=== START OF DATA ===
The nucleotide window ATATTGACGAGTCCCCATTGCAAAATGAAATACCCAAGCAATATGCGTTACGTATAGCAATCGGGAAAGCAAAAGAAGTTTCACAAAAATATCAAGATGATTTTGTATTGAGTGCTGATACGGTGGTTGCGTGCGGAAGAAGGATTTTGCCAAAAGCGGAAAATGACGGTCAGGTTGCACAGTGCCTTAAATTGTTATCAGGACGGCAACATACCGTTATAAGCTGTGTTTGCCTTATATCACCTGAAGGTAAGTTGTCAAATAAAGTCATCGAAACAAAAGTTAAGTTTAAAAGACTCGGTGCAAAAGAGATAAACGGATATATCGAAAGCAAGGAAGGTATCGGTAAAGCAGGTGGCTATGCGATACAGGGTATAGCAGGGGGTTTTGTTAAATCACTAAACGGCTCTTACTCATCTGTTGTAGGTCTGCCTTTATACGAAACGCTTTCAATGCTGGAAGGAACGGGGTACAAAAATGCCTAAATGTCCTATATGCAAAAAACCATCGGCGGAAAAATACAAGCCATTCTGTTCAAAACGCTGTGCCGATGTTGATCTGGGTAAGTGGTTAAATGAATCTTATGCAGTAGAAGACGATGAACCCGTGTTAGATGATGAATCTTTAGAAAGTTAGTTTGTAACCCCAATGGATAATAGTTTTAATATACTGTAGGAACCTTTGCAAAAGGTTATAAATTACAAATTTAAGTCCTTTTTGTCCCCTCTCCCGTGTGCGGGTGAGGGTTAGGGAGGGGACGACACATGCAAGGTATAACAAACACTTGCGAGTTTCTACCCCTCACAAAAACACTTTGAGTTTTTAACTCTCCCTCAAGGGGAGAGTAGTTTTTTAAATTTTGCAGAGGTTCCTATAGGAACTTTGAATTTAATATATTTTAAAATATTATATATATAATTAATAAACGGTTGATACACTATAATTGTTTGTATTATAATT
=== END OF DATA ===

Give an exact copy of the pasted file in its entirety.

The nucleotide window ATATTGACGAGTCCCCATTGCAAAATGAAATACCCAAGCAATATGCGTTACGTATAGCAATCGGGAAAGCAAAAGAAGTTTCACAAAAATATCAAGATGATTTTGTATTGAGTGCTGATACGGTGGTTGCGTGCGGAAGAAGGATTTTGCCAAAAGCGGAAAATGACGGTCAGGTTGCACAGTGCCTTAAATTGTTATCAGGACGGCAACATACCGTTATAAGCTGTGTTTGCCTTATATCACCTGAAGGTAAGTTGTCAAATAAAGTCATCGAAACAAAAGTTAAGTTTAAAAGACTCGGTGCAAAAGAGATAAACGGATATATCGAAAGCAAGGAAGGTATCGGTAAAGCAGGTGGCTATGCGATACAGGGTATAGCAGGGGGTTTTGTTAAATCACTAAACGGCTCTTACTCATCTGTTGTAGGTCTGCCTTTATACGAAACGCTTTCAATGCTGGAAGGAACGGGGTACAAAAATGCCTAAATGTCCTATATGCAAAAAACCATCGGCGGAAAAATACAAGCCATTCTGTTCAAAACGCTGTGCCGATGTTGATCTGGGTAAGTGGTTAAATGAATCTTATGCAGTAGAAGACGATGAACCCGTGTTAGATGATGAATCTTTAGAAAGTTAGTTTGTAACCCCAATGGATAATAGTTTTAATATACTGTAGGAACCTTTGCAAAAGGTTATAAATTACAAATTTAAGTCCTTTTTGTCCCCTCTCCCGTGTGCGGGTGAGGGTTAGGGAGGGGACGACACATGCAAGGTATAACAAACACTTGCGAGTTTCTACCCCTCACAAAAACACTTTGAGTTTTTAACTCTCCCTCAAGGGGAGAGTAGTTTTTTAAATTTTGCAGAGGTTCCTATAGGAACTTTGAATTTAATATATTTTAAAATATTATATATATAATTAATAAACGGTTGATACACTATAATTGTTTGTATTATAATT